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Luge ace Loch must tame Beijing's 'flying snow dragon'
Luge ace Loch must tame Beijing's 'flying snow dragon'

Luge ace Loch must tame Beijing's 'flying snow dragon'

The sliding events at the Beijing Winter Olympics get off to a high-speed start on Saturday when Germany's Felix Loch tries to write history in the men's luge.

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The track at the Yanqing National Sliding Centre, nestled in the mountains north of Beijing, has earned the nickname "flying snow dragon" with competitors set to clock speeds of up to 150 kilometres per hour (93 miles per hour).

Thundering down the 1.9 kilometre (1.2 miles) ice track subjects their bodies to average G-forces of 3G, rising to 5G on bends, similar to what a Formula One racing driver experiences.

Luge, where competitors travel feet-first, is marginally more aerodynamic and therefore faster than skeleton, its head-first sister sliding event which gets underway on February 10.

The high speeds of the luge events can exact the highest price.

Tragedy struck the 2010 Vancouver Olympics when Nodar Kumaritashvili of Georgia died after losing control during a luge practice run.

- 'Fear motivates' -

There was a timely reminder of the danger involved in Yanqing last October when Poland's Mateusz Sochowicz fractured his kneecap after a crash during a test event on the Olympic track.

"Fear motivates and not paralyses, so even if it does appear, I will face it and gradually rebuild my confidence while riding a 'snow dragon'," Sochowicz said ahead of his return to Beijing.

Medals will be decided by split-second decisions.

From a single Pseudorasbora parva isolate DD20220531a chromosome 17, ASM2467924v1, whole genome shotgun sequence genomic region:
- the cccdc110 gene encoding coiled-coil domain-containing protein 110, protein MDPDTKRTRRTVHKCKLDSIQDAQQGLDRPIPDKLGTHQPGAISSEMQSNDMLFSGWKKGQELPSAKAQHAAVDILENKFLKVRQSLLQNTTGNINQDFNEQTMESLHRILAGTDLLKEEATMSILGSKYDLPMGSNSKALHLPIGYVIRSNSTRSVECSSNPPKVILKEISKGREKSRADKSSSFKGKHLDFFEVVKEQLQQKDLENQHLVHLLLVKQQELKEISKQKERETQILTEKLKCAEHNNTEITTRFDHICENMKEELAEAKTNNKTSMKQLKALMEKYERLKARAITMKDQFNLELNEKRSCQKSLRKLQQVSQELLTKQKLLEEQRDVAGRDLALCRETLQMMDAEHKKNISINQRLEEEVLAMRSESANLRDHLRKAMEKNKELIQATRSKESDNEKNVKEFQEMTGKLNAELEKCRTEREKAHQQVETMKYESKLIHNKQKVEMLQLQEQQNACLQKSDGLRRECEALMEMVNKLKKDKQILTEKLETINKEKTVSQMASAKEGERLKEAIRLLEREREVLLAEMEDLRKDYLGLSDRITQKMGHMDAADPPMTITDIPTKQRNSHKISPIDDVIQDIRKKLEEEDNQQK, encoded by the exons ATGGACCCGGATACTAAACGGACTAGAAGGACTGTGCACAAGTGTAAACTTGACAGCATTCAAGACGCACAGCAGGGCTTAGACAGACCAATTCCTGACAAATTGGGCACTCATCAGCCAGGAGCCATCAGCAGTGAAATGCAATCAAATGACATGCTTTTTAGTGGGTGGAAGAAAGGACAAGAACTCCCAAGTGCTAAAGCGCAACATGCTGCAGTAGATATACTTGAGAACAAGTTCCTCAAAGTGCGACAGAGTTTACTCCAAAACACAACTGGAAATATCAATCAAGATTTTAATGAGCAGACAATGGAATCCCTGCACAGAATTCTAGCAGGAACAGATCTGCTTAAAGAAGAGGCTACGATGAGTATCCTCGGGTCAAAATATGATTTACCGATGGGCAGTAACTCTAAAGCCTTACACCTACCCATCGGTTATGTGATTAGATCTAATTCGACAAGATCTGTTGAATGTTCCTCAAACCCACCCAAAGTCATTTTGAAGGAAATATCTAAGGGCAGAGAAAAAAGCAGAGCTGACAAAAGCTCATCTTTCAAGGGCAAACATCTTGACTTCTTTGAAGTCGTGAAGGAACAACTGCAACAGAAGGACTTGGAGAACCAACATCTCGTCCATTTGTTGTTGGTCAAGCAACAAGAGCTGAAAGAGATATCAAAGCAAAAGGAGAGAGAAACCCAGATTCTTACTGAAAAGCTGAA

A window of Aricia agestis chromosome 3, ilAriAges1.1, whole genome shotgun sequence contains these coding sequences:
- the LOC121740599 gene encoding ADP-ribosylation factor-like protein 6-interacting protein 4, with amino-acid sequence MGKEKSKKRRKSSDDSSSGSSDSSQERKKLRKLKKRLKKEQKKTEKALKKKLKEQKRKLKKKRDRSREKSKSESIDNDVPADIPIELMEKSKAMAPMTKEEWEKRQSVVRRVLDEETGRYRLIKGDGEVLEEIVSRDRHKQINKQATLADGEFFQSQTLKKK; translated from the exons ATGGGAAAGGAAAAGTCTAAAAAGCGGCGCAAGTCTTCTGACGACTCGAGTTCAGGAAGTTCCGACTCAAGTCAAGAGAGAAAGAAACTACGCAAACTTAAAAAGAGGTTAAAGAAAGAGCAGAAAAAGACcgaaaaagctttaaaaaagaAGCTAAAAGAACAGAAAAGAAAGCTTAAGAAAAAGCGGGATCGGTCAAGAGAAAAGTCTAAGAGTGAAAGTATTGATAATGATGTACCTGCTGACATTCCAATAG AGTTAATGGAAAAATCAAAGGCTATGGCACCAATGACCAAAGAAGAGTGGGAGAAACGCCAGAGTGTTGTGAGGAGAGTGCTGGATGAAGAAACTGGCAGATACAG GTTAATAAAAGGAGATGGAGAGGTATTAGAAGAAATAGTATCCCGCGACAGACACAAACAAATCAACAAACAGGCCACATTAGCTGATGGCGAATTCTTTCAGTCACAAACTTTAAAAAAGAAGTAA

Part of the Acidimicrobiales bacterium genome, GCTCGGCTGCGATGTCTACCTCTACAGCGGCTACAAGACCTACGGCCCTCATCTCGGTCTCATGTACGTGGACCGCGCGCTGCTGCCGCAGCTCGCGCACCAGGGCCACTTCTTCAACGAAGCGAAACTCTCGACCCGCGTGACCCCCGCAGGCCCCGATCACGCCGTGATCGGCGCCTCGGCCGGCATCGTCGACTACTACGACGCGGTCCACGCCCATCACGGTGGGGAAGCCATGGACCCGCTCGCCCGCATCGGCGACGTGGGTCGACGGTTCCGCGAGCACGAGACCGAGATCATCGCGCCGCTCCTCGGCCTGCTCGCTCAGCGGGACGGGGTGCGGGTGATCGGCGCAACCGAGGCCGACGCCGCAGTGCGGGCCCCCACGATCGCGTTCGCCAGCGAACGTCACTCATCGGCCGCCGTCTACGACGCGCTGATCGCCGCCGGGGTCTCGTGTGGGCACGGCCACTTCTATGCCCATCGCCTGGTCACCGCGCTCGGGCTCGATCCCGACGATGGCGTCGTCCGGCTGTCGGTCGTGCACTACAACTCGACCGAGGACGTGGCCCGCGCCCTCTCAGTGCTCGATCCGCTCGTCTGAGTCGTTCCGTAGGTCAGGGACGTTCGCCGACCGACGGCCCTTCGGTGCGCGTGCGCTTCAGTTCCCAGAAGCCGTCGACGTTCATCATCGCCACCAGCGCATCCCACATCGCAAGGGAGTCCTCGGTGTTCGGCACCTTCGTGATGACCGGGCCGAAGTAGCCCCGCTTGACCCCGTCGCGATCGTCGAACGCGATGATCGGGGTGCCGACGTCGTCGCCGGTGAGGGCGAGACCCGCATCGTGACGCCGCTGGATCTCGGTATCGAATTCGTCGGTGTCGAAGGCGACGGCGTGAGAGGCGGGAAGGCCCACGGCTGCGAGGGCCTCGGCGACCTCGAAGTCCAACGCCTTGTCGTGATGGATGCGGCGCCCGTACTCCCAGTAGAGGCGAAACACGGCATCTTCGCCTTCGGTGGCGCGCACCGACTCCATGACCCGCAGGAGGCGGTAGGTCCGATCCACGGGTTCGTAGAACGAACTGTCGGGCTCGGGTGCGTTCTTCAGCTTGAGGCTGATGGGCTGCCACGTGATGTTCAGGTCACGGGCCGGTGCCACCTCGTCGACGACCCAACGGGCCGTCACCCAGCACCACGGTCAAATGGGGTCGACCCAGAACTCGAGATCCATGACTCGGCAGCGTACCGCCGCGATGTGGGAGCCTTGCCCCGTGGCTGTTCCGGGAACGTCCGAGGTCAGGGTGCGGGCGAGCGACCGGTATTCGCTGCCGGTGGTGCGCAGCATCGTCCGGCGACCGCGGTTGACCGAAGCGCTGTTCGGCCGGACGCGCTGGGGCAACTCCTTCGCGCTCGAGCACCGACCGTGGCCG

The men's four luge heats culminate with medals decided on Sunday, with the women's singles, doubles and team relay to follow in the following days.

Overall World Cup winner Johannes Ludwig of Germany and Austria's defending Olympic champion David Gleirscher are among the favourites for gold in the solo event.

Four years ago at the 2018 Pyeongchang games, a costly mistake on the last run prevented Loch, the Olympic champion in 2010 and 2014, completing a hat-trick of golds.

A third Olympic singles gold after Sunday's fourth and final run would put Loch equal with German luge legend Georg Hackl, who holds the Olympic record.

Despite suffering from Covid-19 in December, Loch managed five podium placings during the World Cup season, including a victory last month in Latvia.

Loch flew to Beijing having overcome a neck issue that he said "could be related to the (Covid) virus" and made racing "difficult when you have to go down the track at around 120 kilometres per hour".

- 'Take some risks' -

The veteran said he wants to be in the thick of the medal fight.

"You have to squeeze the last drop of speed out of each run, you have to take some risks," he added.

The Germans bring a strong luge team to China.

Tobias Wendl and Tobias Arlt are bidding to win the men's doubles and team events for the third straight Olympics after taking golds at Sochi in 2014 and Pyeongchang four years ago.

"We're good friends and have raced together for 20 years -- we've probably spent more time together in hotel rooms than with our wives," joked Wendl, a soldier in the German army.

They have known each since childhood, which "really helps, having that trust you need on a two-man luge."

Their team-mate Natalie Geisenberger also has four Olympic golds to her name after singles and team wins at both Sochi and Pyeongchang.

The 33-year-old, the most decorated female luge athlete in Olympics history, was crowned European champion last month in her first season back after becoming a mother.

However, Germany's Julia Taubitz, 25, is the name to beat in the women's singles as both reigning 2021 world champion and this season's overall World Cup winner.

"It's my first Olympics, so I am not putting under pressure about favourites, I just want to do my best and see what happens," said Taubitz.